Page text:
Researchers have developed a device that uses 55,000 perfectly aligned, microscopic pens to write patterns with features the size of viruses. The tool could allow researchers to study the behavior of cells at a new rate of speed and level of detail, potentially leading to better diagnostics and treatments for diseases such as cancer.
The device builds on a technique called dip-pen nanolithography, which was first developed in 1999 by Chad Mirkin, professor of chemistry, medicine, and materials science and engineering at Northwestern University. In that system, the tip of a single atomic force microscope (AFM) probe is dipped in selected molecules, much as a quill pen would be dipped in ink. Then the molecules slip from the tip of the probe onto a surface, forming lines or dots less than 100 nanometers wide. Their size is controlled by the speed of the pen.
Because it operates at room temperature, the dip-pen tool is particularly useful for working with biological materials, such as proteins and segments of DNA that would be damaged by high-energy methods like electron beam lithography. Also, the patterns it makes can be easily programmed, making it “probably the best rapid-prototyping system for nanostructures out there,” Mirkin says.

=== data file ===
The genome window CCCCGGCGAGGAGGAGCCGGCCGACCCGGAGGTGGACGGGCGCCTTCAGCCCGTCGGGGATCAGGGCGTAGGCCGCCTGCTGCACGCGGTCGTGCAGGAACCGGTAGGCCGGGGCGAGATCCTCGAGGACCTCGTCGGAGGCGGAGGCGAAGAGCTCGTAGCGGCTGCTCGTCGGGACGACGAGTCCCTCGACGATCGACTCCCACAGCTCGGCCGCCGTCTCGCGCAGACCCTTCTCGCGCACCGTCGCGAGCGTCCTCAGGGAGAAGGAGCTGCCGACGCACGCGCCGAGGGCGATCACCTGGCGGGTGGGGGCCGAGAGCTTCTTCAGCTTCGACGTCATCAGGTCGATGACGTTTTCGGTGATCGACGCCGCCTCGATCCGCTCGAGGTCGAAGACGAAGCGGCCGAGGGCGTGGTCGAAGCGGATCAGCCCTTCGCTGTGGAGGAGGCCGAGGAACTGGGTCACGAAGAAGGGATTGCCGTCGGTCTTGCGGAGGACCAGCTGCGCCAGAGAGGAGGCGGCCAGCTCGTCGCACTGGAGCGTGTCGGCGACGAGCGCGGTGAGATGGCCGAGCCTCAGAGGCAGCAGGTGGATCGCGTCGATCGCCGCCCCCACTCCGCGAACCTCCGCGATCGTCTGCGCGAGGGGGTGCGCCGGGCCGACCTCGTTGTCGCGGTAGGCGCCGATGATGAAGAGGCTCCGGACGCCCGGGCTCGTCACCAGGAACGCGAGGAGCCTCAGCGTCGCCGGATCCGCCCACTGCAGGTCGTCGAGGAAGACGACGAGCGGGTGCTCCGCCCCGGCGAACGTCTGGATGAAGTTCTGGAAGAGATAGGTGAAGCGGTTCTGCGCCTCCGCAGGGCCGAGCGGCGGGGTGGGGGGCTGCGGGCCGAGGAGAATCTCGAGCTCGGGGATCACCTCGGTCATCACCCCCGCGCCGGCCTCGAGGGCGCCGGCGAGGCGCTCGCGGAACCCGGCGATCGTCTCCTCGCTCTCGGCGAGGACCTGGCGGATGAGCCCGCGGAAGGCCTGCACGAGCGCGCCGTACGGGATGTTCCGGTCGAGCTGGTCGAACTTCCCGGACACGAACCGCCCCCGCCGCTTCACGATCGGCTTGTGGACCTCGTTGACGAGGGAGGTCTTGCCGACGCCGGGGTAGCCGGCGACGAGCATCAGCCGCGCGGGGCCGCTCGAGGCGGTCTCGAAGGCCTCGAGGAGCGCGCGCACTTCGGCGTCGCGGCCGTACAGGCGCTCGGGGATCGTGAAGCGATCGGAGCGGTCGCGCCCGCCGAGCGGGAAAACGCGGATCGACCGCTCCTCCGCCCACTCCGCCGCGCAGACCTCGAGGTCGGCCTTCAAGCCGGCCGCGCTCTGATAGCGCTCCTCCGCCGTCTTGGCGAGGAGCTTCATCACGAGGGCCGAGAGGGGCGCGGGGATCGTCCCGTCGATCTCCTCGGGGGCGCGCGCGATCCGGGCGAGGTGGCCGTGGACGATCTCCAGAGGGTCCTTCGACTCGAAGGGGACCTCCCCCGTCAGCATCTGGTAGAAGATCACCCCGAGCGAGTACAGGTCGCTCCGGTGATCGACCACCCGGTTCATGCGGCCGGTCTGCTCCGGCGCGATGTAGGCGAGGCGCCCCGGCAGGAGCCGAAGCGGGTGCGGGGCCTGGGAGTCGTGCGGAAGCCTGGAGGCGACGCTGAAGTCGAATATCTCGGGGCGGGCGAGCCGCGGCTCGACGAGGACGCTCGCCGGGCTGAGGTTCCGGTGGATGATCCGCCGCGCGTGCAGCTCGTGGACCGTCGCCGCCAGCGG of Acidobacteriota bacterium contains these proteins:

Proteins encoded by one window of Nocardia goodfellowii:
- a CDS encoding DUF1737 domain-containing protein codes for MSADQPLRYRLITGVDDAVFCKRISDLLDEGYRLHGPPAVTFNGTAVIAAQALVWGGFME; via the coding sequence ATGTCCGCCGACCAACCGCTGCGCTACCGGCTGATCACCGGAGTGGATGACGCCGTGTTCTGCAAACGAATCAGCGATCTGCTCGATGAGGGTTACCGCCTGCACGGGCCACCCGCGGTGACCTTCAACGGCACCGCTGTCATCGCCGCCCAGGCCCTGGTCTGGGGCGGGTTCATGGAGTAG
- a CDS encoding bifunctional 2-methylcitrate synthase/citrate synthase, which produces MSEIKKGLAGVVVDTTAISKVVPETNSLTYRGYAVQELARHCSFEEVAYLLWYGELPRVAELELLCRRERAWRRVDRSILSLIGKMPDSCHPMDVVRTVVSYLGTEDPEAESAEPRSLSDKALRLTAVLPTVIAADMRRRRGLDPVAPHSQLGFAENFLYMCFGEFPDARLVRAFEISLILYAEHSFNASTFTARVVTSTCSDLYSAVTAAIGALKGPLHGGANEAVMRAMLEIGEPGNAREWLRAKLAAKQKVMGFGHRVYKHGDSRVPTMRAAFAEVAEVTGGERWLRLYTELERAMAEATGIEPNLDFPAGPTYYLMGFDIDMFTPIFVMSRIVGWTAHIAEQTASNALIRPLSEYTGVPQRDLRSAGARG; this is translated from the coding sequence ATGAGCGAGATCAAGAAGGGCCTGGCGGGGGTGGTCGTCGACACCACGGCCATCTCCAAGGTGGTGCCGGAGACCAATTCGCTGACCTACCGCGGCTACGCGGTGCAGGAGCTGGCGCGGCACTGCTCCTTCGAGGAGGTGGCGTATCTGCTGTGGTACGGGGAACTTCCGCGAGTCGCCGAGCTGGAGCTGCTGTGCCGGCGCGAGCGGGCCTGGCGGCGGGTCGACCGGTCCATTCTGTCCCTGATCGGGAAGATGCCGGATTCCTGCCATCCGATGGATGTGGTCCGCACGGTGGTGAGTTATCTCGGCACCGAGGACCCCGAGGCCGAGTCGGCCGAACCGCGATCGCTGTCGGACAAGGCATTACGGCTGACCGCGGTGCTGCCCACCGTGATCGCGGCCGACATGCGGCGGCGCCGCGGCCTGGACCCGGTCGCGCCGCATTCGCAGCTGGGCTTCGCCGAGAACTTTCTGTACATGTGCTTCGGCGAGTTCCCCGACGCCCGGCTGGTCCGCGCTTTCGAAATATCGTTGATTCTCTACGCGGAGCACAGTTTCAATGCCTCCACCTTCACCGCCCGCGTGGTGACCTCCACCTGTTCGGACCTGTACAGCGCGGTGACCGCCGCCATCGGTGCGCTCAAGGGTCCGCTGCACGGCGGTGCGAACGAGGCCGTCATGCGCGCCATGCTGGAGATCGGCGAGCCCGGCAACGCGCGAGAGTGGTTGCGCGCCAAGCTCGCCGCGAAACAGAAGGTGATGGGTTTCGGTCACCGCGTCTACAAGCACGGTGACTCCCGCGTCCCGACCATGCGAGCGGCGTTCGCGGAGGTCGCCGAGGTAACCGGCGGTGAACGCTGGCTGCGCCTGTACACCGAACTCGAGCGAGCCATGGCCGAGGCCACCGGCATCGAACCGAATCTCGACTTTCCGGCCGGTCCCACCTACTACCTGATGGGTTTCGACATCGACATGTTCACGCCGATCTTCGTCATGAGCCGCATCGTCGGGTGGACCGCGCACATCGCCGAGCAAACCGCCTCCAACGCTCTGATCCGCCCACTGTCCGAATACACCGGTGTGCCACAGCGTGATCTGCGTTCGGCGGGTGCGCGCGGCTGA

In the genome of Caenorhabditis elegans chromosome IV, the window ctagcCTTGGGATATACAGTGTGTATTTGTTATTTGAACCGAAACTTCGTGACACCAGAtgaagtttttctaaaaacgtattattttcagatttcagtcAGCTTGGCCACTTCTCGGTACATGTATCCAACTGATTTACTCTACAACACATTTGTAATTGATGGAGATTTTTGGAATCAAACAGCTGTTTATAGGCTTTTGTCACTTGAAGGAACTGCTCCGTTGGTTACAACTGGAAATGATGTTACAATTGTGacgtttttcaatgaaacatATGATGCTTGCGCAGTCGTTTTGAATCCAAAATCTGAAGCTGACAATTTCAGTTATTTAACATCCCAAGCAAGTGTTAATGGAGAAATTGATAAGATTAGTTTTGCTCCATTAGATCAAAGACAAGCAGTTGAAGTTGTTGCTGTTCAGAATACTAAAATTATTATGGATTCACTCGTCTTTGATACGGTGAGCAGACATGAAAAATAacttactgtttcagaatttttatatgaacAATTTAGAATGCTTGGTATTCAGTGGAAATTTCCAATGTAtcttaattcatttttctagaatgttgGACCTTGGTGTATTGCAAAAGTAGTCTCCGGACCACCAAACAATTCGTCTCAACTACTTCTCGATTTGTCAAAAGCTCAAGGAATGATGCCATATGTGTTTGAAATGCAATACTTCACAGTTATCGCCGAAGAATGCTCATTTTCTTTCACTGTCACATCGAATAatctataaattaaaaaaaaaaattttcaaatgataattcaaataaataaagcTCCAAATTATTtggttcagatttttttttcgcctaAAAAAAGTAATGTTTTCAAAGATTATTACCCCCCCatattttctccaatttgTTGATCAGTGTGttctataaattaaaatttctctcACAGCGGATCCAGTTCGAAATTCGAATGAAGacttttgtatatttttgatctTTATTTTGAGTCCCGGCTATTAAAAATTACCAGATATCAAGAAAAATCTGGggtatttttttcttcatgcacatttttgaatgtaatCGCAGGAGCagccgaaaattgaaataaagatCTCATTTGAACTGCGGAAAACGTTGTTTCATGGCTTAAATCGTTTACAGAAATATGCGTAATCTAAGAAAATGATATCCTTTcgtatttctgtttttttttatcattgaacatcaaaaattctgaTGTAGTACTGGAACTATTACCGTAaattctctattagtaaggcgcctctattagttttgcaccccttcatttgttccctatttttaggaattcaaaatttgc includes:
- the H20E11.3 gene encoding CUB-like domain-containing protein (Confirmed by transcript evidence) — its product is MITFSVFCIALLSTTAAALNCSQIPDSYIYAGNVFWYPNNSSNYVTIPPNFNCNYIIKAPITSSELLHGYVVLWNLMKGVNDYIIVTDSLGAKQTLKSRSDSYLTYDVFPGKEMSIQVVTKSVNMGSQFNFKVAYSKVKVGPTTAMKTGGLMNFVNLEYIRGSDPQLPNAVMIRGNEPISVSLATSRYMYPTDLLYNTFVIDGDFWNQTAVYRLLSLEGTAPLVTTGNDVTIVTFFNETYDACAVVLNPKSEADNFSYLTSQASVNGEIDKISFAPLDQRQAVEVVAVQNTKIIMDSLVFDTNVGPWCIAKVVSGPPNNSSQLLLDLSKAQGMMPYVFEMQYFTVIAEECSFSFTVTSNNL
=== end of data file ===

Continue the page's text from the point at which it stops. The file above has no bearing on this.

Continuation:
The method addresses “one of the biggest problems in nanoscience,” according to Mirkin. “How do I get fingers small enough to manipulate something so small I can only see it with an electron microscope?” Because the tool can work at that scale “routinely,” he says, “I think it’s going to turn everything upside-down.”
So far, applications of the single-pen device, which is already being sold through NanoInk, a company based in Chicago, have been limited because of the speed of the process. “The drawback of [dip-pen nanolithography] in its early years was that it was slow if you wanted to prepare substrates that were patterned over large areas,” on the scale of a square centimeter, says Milan Mrksich, professor of chemistry at the University of Chicago (who was not involved with the work).
Mirkin and colleagues have overcome this problem by creating a massive array of pens using conventional photolithography. “The 55,000-pen array greatly accelerates the patterning rate,” Mrksich says, “increasing the throughput by orders of magnitude.” Mirkin says the pens can now write “hundreds of millions of features on a minute time-scale.”
In a paper appearing online now in the journal Angewandte Chemie, Mirkin described test runs with the array that show the complexity of the patterns that are possible. For example, he simultaneously printed 55,000 identical microscopic nickels in an area smaller than a dime. The dots outlining Jefferson’s face are each only 80 nanometers wide.